Sometime in the dark winter days of 1968, Olav De Winter, the oldest of 13 children, had this idea of using a simple steel hook to connect two plywood panels. As a fine and accomplished cabinetmaker steel hooks at first did not appeal to him but innovative as he is, he realized the potential and the possiblility to use two or three hooks next to each other, to build in three dimensions without the need for double walls. As good designers do, he build a prototype and showed it to the second brother. Koen De Winter, at that time a student in industrial design, recognized the value of a good idea and together they developed the idea to use the holes in the panel, not only for the steel hooks but also for hinges and handles.
As good designers do, they both build some improuved prototypes but this time, they make them out of plastic. The plastic connectors did work well and somehow their colour and texture seemed to be more compatible with the warmth of the wood. But that choice of material also became a growing obstacle. Moulds for injection moulding were made slowly and with great precision from high quality steel. The costs were astronomical compared to the means of both brothers and the story could have ended there.
As most good ideas they seem to make a lasting impression and some of the most impressed ones was one of their younger brothers. They grew up in their father’s workshop and wood was for a long time the only material they knew and used. Shields and swords, racecars, crossbows and arrows, stilts every toy they ever owned had two things in common. It was a wooden toy and it was self-made. So, the younger Bruno De Winter remembered the project of his brothers. It takes more than good memories to revive a project like that, but Bruno is the quintessential entrepreneur. In his mind, when something can be done, it should be done and he puts his money where his mouth is. While working together with his brother Denijs, (according to many concert pianists, the best pianotechnician and tuner in the world) and his nefew Mathias De Winter, a young and eager industrial designer, they put the fourty years old pieces together, looked at each other and said: Let’s do it!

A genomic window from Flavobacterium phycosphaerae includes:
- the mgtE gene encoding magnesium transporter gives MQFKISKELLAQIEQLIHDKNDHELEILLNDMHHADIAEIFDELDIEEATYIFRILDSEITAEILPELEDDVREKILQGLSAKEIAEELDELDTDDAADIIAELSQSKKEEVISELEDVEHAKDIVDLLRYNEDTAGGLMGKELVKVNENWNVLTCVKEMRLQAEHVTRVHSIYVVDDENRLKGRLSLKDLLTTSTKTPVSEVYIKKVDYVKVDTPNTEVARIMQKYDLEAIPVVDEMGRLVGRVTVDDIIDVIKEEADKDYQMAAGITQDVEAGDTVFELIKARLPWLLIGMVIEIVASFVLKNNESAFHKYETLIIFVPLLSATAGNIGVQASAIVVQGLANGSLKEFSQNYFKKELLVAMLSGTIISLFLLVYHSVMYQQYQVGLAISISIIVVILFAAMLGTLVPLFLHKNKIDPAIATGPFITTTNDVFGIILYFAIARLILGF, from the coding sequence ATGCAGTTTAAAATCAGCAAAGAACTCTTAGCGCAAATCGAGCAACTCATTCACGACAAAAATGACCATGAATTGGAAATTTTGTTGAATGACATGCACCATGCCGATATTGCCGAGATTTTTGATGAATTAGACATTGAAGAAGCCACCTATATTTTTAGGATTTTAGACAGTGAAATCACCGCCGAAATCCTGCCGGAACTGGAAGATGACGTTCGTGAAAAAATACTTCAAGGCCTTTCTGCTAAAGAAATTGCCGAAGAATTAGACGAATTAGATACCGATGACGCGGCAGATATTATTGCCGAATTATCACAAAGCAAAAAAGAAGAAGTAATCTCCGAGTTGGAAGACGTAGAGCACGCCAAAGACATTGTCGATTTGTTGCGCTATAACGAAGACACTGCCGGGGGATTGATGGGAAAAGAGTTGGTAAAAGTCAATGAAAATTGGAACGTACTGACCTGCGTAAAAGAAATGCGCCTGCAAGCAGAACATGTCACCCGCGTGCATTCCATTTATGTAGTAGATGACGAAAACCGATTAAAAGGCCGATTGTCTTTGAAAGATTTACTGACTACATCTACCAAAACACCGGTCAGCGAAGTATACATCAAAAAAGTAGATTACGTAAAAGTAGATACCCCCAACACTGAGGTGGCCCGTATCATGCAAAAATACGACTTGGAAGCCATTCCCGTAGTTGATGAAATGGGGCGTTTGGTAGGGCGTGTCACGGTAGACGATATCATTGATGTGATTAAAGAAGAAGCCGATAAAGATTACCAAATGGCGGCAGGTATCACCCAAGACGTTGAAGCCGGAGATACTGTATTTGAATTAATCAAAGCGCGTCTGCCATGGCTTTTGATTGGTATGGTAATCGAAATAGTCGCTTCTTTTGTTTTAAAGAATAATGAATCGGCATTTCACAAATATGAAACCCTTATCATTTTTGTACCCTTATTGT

Mathias is not just an industrial designer, he also loves wood and beyond wood, the environment in which he hopes his children will grow up. To him the first question was not, is it a great idea, but does this idea contributes to the kind of environment I want to leave to the next generation. As a professional, he recognized the merits of building products by using the least possible amount of material. Having grown up with Lego© he was also very aware of the advantages of endlessly re-use the components in different configurations. As good designers do, he made prototypes, this time, not in steel or plastic but on his high definition screen. High quality is in the details and so it did take some time and some constructive conversations with a father and three uncles who could hardly contain their enthousiasm.
The happy ending of the story is the panels and plugs© program by Mope. Why did they succeed? Family history will tell, but they all remembered, their father and grand father, Pol De Winter’s advise on working together, on how to treat problems as well as solutions, hopes as well as personal ambition, to treat it all with respect.